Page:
us·er ex·pe·ri·ence (noun)
The interaction between a user and a digital system, such as a website or computer application.
To the question: What is User Experience? Google gives us a seemingly straightforward definition that actually doesn’t tell us much at all about what UX is or how your website or mobile app could benefit from a UX strategy. The underlying issue with this is that many companies (including many web design agencies) still see websites as one big business card rather than a complex, living and breathing instrument.
UX Starts with understanding the user
The foundation of every great digital experience starts with the user. Brands must perform their due diligence to understand exactly who the customer or user is, what they need, and how or why they will be interacting with the brand through this new touchpoint. This exercise, of course, is an extension of the overall understanding of the consumer-base being served. Doing this will not only be helpful in planning out the current project, but can be a refreshing exercise in gaining perspective on where you currently stand as a company.
Skipping out on this vital step, which happens more frequently than you’d think, is like driving without a roadmap – and, likewise, will ultimately lead to a misaligned strategy and poor UX. This takes us to the next part of the process: goal-setting.
A goal-oriented approach
Once you and your digital agency have done enough research to put yourself in the user’s shoes, the overarching goals of the whole project will really start to surface. You should quickly and easily be able to answer questions such as these: What is the primary goal of doing this project? Are we marketing a product or selling a service? How much can we invest, and how much ROI do we foresee? Are we trying to drive sales or encouraging inquiries?
For example, in building out Lesley-Anne Scorgie’s personal website last year, we determined that a clean and simple experience was the primary design goal – although the trick was ensuring this UI did not degrade the site’s functionality. The result? A clean, bright and inspiring personal website that was easy to navigate yet feature rich. Strategic white space conveyed an intuitive UX, while still offering users the ability to read articles, buy books, and learn about Lesley-Anne.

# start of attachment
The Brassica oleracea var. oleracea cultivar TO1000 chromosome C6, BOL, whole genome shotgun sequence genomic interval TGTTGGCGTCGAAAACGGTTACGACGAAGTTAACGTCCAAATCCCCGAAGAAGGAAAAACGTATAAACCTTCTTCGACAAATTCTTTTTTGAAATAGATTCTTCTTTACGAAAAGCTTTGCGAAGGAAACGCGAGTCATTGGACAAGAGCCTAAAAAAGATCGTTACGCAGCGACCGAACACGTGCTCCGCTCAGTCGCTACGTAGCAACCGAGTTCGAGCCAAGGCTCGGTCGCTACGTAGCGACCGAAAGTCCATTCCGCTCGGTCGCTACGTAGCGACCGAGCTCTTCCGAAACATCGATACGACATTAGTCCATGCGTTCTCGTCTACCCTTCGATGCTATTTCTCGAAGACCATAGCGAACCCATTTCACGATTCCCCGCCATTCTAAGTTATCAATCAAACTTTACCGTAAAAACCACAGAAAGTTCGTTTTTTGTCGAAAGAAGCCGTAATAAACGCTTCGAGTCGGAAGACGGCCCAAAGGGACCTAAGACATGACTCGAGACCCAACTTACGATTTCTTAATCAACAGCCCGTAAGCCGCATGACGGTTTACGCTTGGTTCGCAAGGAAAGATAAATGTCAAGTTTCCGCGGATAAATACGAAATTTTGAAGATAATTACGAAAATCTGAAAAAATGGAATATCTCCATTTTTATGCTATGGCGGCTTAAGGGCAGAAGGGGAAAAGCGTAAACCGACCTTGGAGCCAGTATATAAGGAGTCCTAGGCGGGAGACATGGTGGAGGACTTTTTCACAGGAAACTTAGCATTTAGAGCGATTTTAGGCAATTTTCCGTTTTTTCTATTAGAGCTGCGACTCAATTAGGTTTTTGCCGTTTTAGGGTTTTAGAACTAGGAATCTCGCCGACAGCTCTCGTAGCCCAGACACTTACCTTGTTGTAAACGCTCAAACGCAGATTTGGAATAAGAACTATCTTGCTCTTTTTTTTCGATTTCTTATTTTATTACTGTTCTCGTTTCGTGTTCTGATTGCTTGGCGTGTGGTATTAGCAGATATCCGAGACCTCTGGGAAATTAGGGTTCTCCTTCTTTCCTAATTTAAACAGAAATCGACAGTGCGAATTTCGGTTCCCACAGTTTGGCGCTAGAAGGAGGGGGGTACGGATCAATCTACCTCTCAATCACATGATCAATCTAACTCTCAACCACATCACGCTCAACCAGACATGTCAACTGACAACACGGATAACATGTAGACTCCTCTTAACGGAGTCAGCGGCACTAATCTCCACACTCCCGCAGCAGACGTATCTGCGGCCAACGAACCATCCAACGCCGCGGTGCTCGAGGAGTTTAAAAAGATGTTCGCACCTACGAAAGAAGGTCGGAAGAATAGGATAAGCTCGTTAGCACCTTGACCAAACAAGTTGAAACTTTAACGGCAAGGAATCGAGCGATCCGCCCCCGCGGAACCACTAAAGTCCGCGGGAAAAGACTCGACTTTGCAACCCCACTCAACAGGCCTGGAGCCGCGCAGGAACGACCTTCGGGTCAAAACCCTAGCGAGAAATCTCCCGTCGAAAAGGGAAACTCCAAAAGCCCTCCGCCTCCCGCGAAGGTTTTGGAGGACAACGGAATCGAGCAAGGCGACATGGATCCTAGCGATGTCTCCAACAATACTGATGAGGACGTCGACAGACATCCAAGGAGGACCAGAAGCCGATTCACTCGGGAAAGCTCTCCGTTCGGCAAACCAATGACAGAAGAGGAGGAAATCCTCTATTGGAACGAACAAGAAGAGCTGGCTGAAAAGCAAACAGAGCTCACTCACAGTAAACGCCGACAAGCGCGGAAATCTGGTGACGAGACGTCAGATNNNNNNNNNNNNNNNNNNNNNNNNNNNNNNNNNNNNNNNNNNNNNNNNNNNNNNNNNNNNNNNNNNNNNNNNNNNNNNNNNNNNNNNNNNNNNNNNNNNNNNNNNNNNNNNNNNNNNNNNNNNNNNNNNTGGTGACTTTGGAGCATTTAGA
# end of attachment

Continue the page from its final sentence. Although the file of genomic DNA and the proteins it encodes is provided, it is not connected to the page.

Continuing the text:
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During the design process, it is important to remember that you will be speaking to multiple types of users. Old vs. young, student vs. employed, English vs. French; there are many user segments to consider. Depending on the breadth of your user base, creating “user personas” may help you derive unique goals and UX standards that satisfy each group. In the case of Lesley-Anne, our primary user base was young professional females seeking financial literacy (via blog articles and book purchases) and PR representatives interested in engaging Lesley’s public speaking services.
content discovery strategy
Once the goals are defined and the target users are identified, the next crucial step is what we call “Content Discovery.” This practice involves reviewing and organizing content so as to plan out an efficient user experience. Again, look back at the goals: What are users here for – blog content or photography? Will users first need an introduction, or will they want to quickly access the catalog? Plotting an intuitive experience and laying out the right content go hand in hand.
In short, Content Discovery is about figuring out a) where you want your users to go, and b) how you can bring them there in as few steps as possible. In a way, think of a website as the opposite of an IKEA; Whereas your local IKEA is architected to purposely drive you past every single option before “converting” you at checkout, a great website should bring you to the exact room or product you want without added steps. That’s the customer centric difference!
Wireframes: backbone before beauTY
It is without a doubt that vibrant, visually pleasing website designs drive more traffic, get more shares and overall become more successful than their unattractive counterparts; by no means are we saying otherwise. However, it’s largely what’s on the inside that counts. A significant part of the user experience is what’s beneath the surface. Before delving into imagery, typography, colour palettes and interactive effects, it’s a crucial step to visualize the user experience using a wireframe.
Voila! While this article merely scrapes the surface of our Product Design Process, these steps are vital in engineering a digital experience that is brainy, brawny and beautiful. If you think a great UX strategy could benefit your website or application, you’re correct. For more on Vordik’s approach to smart design, don’t hesitate to reach out!